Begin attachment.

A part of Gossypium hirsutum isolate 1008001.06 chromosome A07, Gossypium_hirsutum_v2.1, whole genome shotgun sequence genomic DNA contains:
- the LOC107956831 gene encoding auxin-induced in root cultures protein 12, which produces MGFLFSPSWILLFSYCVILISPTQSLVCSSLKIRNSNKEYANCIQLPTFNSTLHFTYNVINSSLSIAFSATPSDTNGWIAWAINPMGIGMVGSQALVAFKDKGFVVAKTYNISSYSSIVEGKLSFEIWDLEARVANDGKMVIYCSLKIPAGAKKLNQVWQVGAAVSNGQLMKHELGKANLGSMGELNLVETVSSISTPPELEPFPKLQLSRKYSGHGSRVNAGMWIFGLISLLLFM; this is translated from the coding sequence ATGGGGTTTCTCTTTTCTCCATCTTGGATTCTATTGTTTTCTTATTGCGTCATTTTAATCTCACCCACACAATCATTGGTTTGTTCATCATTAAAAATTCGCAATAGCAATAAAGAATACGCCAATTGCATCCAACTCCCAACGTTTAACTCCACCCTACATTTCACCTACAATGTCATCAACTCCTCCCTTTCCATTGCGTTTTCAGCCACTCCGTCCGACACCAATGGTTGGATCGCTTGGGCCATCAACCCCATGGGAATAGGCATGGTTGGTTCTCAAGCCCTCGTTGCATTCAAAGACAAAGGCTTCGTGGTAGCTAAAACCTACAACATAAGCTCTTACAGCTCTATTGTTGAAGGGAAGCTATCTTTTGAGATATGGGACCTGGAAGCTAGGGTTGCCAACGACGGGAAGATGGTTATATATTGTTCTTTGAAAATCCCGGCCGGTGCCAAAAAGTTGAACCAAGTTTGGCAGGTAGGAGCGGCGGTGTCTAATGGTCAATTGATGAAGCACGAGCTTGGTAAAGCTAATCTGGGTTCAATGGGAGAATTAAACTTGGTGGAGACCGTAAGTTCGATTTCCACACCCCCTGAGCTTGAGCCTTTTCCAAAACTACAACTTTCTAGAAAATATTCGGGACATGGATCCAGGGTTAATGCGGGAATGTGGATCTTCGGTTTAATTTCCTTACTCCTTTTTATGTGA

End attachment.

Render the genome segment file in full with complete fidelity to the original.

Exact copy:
A part of Gossypium hirsutum isolate 1008001.06 chromosome A07, Gossypium_hirsutum_v2.1, whole genome shotgun sequence genomic DNA contains:
- the LOC107956831 gene encoding auxin-induced in root cultures protein 12, which produces MGFLFSPSWILLFSYCVILISPTQSLVCSSLKIRNSNKEYANCIQLPTFNSTLHFTYNVINSSLSIAFSATPSDTNGWIAWAINPMGIGMVGSQALVAFKDKGFVVAKTYNISSYSSIVEGKLSFEIWDLEARVANDGKMVIYCSLKIPAGAKKLNQVWQVGAAVSNGQLMKHELGKANLGSMGELNLVETVSSISTPPELEPFPKLQLSRKYSGHGSRVNAGMWIFGLISLLLFM; this is translated from the coding sequence ATGGGGTTTCTCTTTTCTCCATCTTGGATTCTATTGTTTTCTTATTGCGTCATTTTAATCTCACCCACACAATCATTGGTTTGTTCATCATTAAAAATTCGCAATAGCAATAAAGAATACGCCAATTGCATCCAACTCCCAACGTTTAACTCCACCCTACATTTCACCTACAATGTCATCAACTCCTCCCTTTCCATTGCGTTTTCAGCCACTCCGTCCGACACCAATGGTTGGATCGCTTGGGCCATCAACCCCATGGGAATAGGCATGGTTGGTTCTCAAGCCCTCGTTGCATTCAAAGACAAAGGCTTCGTGGTAGCTAAAACCTACAACATAAGCTCTTACAGCTCTATTGTTGAAGGGAAGCTATCTTTTGAGATATGGGACCTGGAAGCTAGGGTTGCCAACGACGGGAAGATGGTTATATATTGTTCTTTGAAAATCCCGGCCGGTGCCAAAAAGTTGAACCAAGTTTGGCAGGTAGGAGCGGCGGTGTCTAATGGTCAATTGATGAAGCACGAGCTTGGTAAAGCTAATCTGGGTTCAATGGGAGAATTAAACTTGGTGGAGACCGTAAGTTCGATTTCCACACCCCCTGAGCTTGAGCCTTTTCCAAAACTACAACTTTCTAGAAAATATTCGGGACATGGATCCAGGGTTAATGCGGGAATGTGGATCTTCGGTTTAATTTCCTTACTCCTTTTTATGTGA